Stroke deaths include deaths with underlying cause of cerebrovascular disease, include ICD-10 codes I60-I69. Most estimates are based on a 3-year period, 2015-2017, unless otherwise indicated. Most estimates have been age-adjusted to the year 2000 U.S. census. Estimates by age group have not been age-adjusted. Some rows in data tables may include a note of Unstable or Very Unstable. Those rates labeled Unstable were statistically unstable (RSE greater than or equal to 0.30 and less than 0.50), and may fluctuate widely across time periods due to random variation (chance). Those rates labeled Very Unstable were extremely unstable (RSE greater than or equal to 0.50). These values should not be used to infer population risk. Some Very Unstable rates may have been suppressed.   Data have been directly age-adjusted to the U.S. 2000 standard population.

Data Sources

  • New Mexico Death Data: Bureau of Vital Records and Health Statistics (BVRHS), New Mexico Department of Health.
  • Population Estimates: University of New Mexico, Geospatial and Population Studies (GPS) Program, http://gps.unm.edu/.


Average Annual Stroke Deaths per 100,000 Population by Age Group, New Mexico, 2015-2017

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confidence limits

Stroke mortality is strongly associated with age. The stroke mortality rates were significantly higher for older age groups. From the age group 35-44, the stroke mortality rate for each age group was significantly higher than that of the next younger age group.
Age GroupDeaths per 100,000 PopulationLower LimitUpper LimitNoteNumer- atorDenom- inator
Record Count: 10
15-240.70.11.2Unstable6865,837
25-341.80.92.7Unstable15848,065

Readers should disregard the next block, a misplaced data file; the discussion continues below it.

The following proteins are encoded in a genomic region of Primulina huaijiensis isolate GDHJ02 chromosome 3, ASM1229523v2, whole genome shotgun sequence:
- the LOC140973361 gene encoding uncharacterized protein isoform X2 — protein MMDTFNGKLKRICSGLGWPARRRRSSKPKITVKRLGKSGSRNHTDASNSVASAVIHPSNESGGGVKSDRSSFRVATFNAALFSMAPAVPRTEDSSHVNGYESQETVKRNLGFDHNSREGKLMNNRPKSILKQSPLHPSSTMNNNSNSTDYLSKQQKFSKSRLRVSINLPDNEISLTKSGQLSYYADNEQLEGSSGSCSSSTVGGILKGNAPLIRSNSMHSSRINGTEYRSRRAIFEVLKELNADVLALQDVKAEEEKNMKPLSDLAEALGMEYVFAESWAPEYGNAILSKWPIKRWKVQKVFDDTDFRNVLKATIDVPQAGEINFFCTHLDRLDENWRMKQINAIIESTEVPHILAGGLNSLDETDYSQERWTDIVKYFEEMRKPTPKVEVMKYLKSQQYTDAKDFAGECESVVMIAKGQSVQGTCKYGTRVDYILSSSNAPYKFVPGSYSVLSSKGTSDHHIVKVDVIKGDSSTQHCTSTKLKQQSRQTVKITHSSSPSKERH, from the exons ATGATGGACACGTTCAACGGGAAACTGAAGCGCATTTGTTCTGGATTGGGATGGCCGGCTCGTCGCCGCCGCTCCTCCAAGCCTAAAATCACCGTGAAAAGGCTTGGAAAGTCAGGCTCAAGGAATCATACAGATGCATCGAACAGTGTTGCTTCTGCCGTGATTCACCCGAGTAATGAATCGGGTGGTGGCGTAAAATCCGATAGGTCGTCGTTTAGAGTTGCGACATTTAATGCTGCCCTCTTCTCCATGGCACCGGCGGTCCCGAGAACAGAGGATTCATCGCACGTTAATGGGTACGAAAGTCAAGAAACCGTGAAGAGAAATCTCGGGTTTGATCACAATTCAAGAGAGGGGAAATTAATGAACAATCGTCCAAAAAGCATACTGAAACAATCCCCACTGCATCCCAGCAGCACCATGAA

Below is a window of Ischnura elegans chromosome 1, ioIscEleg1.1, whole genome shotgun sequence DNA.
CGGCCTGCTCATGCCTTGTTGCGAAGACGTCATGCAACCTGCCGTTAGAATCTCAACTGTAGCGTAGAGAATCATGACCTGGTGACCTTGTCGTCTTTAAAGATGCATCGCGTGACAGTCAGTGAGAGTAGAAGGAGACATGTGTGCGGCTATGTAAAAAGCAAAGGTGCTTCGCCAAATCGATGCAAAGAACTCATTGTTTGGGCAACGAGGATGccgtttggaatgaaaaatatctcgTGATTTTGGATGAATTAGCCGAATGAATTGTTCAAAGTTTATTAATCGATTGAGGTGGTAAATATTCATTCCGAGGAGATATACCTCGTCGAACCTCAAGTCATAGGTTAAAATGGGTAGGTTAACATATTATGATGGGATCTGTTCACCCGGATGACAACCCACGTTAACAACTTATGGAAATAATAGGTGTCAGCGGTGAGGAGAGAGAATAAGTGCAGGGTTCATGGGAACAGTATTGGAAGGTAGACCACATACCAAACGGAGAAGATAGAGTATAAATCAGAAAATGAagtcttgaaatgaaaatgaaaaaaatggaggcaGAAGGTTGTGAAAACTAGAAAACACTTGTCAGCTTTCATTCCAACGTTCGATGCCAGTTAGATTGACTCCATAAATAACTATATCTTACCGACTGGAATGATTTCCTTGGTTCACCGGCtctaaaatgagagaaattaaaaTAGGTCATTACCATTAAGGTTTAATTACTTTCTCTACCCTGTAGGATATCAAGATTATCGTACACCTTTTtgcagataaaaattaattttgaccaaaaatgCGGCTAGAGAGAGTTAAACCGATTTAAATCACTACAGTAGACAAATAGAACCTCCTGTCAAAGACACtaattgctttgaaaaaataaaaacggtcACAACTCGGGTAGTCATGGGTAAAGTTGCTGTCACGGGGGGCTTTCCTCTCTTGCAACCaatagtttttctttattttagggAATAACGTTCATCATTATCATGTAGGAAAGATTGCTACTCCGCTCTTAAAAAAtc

35-444.22.75.731739,203
45-5411.79.314.189761,658
55-6423.620.326.9195826,768
65-7463.657.369.9390613,390
75-84245.2227.5262.9733298,959
85+910.0855.9964.11,077118,347
New Mexico40.338.741.82,5406,308,753
U.S.37.32016 rate

Data Notes

Stroke deaths include deaths with underlying cause of cerebrovascular disease, include ICD-10 codes I60-I69. Most estimates are based on a 3-year period, 2015-2017, unless otherwise indicated. Most estimates have been age-adjusted to the year 2000 U.S. census. Estimates by age group have not been age-adjusted. Some rows in data tables may include a note of Unstable or Very Unstable. Those rates labeled Unstable were statistically unstable (RSE greater than or equal to 0.30 and less than 0.50), and may fluctuate widely across time periods due to random variation (chance). Those rates labeled Very Unstable were extremely unstable (RSE greater than or equal to 0.50). These values should not be used to infer population risk. Some Very Unstable rates may have been suppressed.   3-year estimates.

Data Sources

  • New Mexico Death Data: Bureau of Vital Records and Health Statistics (BVRHS), New Mexico Department of Health.
  • Population Estimates: University of New Mexico, Geospatial and Population Studies (GPS) Program, http://gps.unm.edu/.


Stroke Deaths per 100,000 Population by Age Group and Sex, New Mexico, 2015-2017

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confidence limits

Stroke mortality is strongly associated with age for both sexes. The stroke mortality rates were significantly higher for older age groups. For both sexes, from the age group 35-44, the stroke mortality rate for each age group was significantly higher than that of the next younger age group.
Sex: Males vs. FemalesAge GroupDeaths per 100,000 PopulationLower LimitUpper LimitNoteNumer- atorDenom- inator
Record Count: 14
Male25-341.80.63.1Unstable8437,193
Male35-445.43.07.820370,825
Male45-5415.511.519.558373,646
Male55-6427.422.232.6108394,075
Male65-7470.260.679.8204290,682
Male75-84254.7227.8281.6344135,044
Male85+787.3705.8868.735645,220
Female25-341.70.43.0Unstable7410,873